Monday, January 17, 2011

The Real Deal: A Doll House

Remember this guy? I made him during "snowmageddon" when I was snowed in at home (thankfully with power) by myself with 2 toddlers, without a computer or tv, and a hubby who's flight couldn't get in for almost a week. If you're really bored you can revisit it here.

This baby withstood the test of time and children... it was sturdy, fun and cheap.  But then we moved. Sadly it didn't make the cross country cut.

So I decided it was time for the real deal...

Thank you google for finding me this wonderful website.  Go look NOW!
There are some amazingly talented peeps out there and it's like there's a whole little culture out there of doll house fanatics... I love it! I am by no means as talented as some of the amazing doll housers (great word huh?!) out there!  I'm merely dabbling in a culture and moving on. :)
This little diva just turned 2 and the little princess in the background just turned 3, and they both deserved a great doll house.

So doll house they got!


And Hallies...

Wanna make your own? While time consuming- it's easier than you think! So head on over to Let's Build a Doll House and make a plan.  I don't want to call this a "tutorial" because I most definitely followed the plans found on the Let's Build a Doll House site, but I'll share my process and experiences with you here.  Make sure you visit the Let's Build a Doll House site for all the details. 

Head on over to Let's Build a Doll House and print off the cut plan

I then headed to my local-not-so-local home depot with kids in tow.  We were all excited!!  I threw the kids in the "car cart" (Thank you Home Depot, you are brilliant! Why do all stores not have these!?) grabbed 2 3/16" sheets of plywood (because I was making 2, if you only make 1 doll house you'll only need 1 sheet), found an always willing big orange employee and showed him the plan I had drawn up on graph paper.  We brainstormed and came up with a great cut plan.

So while he cut, I wrote...

The next day I put the kids to bed and began my work. 

I measured and drew lines. Angles for the roof, guidelines for the windows, and the doors.  The instructions are all laid out in the plans found here and here. This part was time consuming, but worth it for even measurements.  You'll have lines all over your plywood, but that's ok you'll paint it soon enough.

Next, I recruited some help, drilled holes to begin windows, learned how to use a jig-saw, got booted from using the jig-saw because I was too slow, and cut out all windows and doors.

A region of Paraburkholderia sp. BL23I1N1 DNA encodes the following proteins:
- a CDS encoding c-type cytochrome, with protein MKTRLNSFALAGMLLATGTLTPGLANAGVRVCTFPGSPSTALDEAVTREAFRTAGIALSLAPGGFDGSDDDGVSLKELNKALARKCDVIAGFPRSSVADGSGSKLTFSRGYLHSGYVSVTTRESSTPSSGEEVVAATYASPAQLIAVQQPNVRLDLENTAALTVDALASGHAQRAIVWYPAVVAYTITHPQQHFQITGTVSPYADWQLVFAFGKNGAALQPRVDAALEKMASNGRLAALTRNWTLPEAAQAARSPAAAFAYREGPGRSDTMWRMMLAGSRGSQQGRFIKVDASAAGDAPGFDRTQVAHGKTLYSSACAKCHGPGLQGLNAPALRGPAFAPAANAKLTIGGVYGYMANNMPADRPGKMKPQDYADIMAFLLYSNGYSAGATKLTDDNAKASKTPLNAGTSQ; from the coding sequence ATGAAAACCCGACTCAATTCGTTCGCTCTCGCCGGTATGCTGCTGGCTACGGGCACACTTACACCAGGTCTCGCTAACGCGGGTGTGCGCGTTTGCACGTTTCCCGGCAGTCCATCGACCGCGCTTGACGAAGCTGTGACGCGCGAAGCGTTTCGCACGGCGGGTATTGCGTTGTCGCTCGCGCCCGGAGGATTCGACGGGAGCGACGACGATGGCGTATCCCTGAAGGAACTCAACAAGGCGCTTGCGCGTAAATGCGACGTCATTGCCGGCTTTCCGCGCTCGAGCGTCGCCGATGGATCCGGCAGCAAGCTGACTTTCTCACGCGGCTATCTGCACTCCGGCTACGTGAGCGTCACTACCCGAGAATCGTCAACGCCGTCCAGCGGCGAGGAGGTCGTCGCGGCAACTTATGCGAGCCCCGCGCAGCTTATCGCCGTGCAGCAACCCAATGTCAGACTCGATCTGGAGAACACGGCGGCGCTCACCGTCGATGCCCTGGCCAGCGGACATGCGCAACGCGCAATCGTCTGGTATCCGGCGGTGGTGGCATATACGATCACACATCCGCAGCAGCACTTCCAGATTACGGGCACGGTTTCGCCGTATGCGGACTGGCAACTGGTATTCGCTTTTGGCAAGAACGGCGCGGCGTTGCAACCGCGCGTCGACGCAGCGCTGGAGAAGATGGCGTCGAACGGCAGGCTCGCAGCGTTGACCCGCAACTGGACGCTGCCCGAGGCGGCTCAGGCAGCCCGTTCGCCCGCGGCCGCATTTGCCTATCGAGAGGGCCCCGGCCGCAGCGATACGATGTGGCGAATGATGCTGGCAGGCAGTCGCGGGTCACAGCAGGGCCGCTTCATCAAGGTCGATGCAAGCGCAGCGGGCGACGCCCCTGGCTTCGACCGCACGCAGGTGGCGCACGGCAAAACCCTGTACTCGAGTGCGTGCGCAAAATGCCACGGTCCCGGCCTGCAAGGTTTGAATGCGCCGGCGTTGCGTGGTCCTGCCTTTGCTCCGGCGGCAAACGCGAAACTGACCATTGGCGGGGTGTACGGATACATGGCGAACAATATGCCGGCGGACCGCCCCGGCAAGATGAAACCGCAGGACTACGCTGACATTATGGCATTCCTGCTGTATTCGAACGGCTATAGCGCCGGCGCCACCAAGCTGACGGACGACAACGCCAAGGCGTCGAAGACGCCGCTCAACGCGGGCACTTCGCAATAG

You'll take your 1/2" molding and use wood glue and some heavy duty staples.  Our doll house differs here a little than what Jennifer shares on her site.  We added a strip on the bottom for extra stability when assembling the house since the houses would soon be at the hands of 2 toddlers. 

We then began to assemble the house.  Wood glue, brad nailer, and heavy-duty staple gun were our best friends and it's much easier if you have 2 sets of hands to assemble. You could probably do it by yourself with a few clamps, but WAY easier with another set of hands- so do what you gotta do and get a helper there!

Add sides to bottom, followed by the front to the sides

Then add middle floor, any room dividers, and finally the top floor

We used a lid and ruler to create the shape of the roof and cut it out with the jigsaw.  Then attached it with our trusty glue and nailer.

I then painted the floors, which would probably be much easier to paint before assembly- so learn from my mistake.  Next add trim, you can use either Popsicle sticks or better yet balsa strips.  Most definitely paint these prior to gluing in.
Paint your beauty.

Next step was to add the shingles.  Grab your huge box, were talking 300 Popsicle sticks huge, of large Popsicles, pop in a good movie or 2 and begin cutting the sticks into about 5 equal pieces.  You'll want to use a pretty heavy duty pair of scissors- I used kitchen shears, and boy did my hands hurt! Yikes!

And that was even with alternating between cutting and gluing.  I used a hot glue gun to attach the shingles to the roof.  I found it worked best to do a glob of glue for each shingle and I did a row of about 4-6 at a time and then quickly attached the shingles before the glue dried.  Make sense? No? Let's try again... glue a row of globs on the roof, then attach shingles quickly before glue dries.  Don't worry too much about the strings, clean off what you can and the spray paint with disguise the rest. 

Tape off your house and spray paint the shingles.  Then enjoy your rockin' real deal doll house!

Next step- better furniture...

Whew! If you made it this far I'll add the disclaimer that I started this post way back in September! Wow.  So if this post doesn't flow well- that's why!

Love it, Hallie loves it, and the post is finally done- I'm a happy camper! :)

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